The Human in AI – Comment Magazine

Current Affairs / Religion / Web/Tech

Having co-written a piece with Kirk Smith on some practical ways that AI might be useful in small church ministry; I feel like I should point people to this longer, much more thoughtful article by Prof. Walter J. Scheirer on how AI might impact what it is to be a human being in the years to come:

The Human in AI – Comment Magazine:

The Portuguese political scientist Bruno Maçães has argued in his recent book History Has Begun that imaginative mythmaking on the internet is upending society in ways that were inconceivable a generation ago. This, Maçães tells us, is a phenomenon that we should not fear but embrace. In his words, “technology has become the new holy writ, the inexhaustible source of the stories by which we order our lives.” Today’s internet is the natural culmination of decades of thought on the future role of media and the engineering to bring new media systems about, beginning in the mid-twentieth century and spanning to the present. A brief overview of the intellectual progression of the technologies that AI depends on will help shed some light on how we got to this moment in history.

The understanding of the internet as a creative space can be traced directly to the media theories of Marshall McLuhan. Far from the bland corporate vision of the internet as an “information superhighway,” McLuhan had a more immersive plan for the media systems of the near future based on where he saw the underlying technology going. “In this electric age,” he says in Understanding Media, “we see ourselves being translated more and more into the form of information, moving toward the technological extension of consciousness.” Propelling this idea, Kevin Kelly, the futurist and founding editor of Wired magazine, dubbed McLuhan “the Patron Saint of the Internet” in 1993 and ensured that it was McLuhan’s thinking on the media that shaped the culture of Silicon Valley. In explaining the investment McLuhan and Kelly had in the project of high-tech creation, the writer Nick Ripatrazone has drawn attention to something not generally associated with Silicon Valley: both were practicing Christians. And like Maçães today, they, too, saw the wellspring of technologically mediated storytelling as a path toward a wholly new and good universe defined by the collective imagination of humanity.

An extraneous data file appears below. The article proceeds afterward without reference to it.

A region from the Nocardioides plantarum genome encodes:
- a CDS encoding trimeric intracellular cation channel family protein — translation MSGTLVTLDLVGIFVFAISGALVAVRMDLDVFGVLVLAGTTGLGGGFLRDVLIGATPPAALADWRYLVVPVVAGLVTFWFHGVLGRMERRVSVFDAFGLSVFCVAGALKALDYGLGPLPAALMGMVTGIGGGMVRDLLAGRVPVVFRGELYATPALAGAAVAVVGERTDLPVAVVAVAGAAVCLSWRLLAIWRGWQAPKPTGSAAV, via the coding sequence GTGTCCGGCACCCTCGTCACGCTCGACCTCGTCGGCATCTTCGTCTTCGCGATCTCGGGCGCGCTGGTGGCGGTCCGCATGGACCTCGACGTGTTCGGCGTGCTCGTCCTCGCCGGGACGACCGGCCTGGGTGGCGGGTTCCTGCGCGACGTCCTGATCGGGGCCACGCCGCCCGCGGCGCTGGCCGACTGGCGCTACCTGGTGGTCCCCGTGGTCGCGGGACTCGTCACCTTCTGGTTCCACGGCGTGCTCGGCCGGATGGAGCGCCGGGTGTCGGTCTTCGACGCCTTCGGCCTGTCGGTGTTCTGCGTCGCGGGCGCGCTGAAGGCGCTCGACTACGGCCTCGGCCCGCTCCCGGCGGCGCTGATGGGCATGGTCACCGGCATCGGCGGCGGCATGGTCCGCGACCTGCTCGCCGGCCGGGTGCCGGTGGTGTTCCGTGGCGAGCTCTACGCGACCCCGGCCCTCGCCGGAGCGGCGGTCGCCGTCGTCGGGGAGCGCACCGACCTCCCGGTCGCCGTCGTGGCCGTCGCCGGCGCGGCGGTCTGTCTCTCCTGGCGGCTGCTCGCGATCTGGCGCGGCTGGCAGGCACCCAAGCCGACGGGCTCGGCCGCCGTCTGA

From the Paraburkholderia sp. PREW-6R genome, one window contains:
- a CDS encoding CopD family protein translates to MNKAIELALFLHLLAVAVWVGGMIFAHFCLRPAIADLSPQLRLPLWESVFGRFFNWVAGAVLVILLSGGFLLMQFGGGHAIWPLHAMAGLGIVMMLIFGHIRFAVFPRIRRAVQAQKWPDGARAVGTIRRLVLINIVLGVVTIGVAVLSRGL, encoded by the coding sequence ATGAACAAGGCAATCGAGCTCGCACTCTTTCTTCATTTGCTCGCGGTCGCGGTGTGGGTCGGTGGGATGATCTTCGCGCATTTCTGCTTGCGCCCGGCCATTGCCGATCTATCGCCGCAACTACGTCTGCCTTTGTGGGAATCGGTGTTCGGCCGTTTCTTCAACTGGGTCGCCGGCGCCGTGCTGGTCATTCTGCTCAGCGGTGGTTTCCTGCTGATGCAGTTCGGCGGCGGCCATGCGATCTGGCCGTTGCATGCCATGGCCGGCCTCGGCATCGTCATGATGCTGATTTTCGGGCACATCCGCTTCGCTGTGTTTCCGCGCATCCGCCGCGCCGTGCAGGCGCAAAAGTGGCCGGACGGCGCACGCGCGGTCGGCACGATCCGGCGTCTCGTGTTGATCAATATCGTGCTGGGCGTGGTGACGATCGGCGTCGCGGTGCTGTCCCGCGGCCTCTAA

Much more to think about at the link above.

If you’re not subscribing to Comment, you really should be. It’s a wonderful source for thoughtful, faithful engagement with ideas and modern culture.

The Author

Episcopal bishop, dad, astronomer, erstwhile dancer...


  1. Hi bishop. Thank you for linking your covenant article with +Kirk. I had missed that. I took a stab at a Chat GPT Easter sermon. The prompt was “write an Easter sermon using the cross, empty tomb and grace.” It spit out a theologically orthodox sermon that was very well organized but pretty lacking in “life” that makes a sermon engaging.

    The troubling part: I took that ChatGPT sermon and ran it through a tag cloud generator. Then I took 5 Easter sermons from the Episcopal Church “Sermons that work” site and did the same. Let’s just say that ChatGPT has a significantly higher “Jesus Count” than the human authors.

    I find Nieuwhof’s stuff useful, though it needs some translation into our context. Being a Canadian, I think his stuff works a bit better than the usual U.S. big-box church stuff in an Episcopal church culture.

Comments are closed.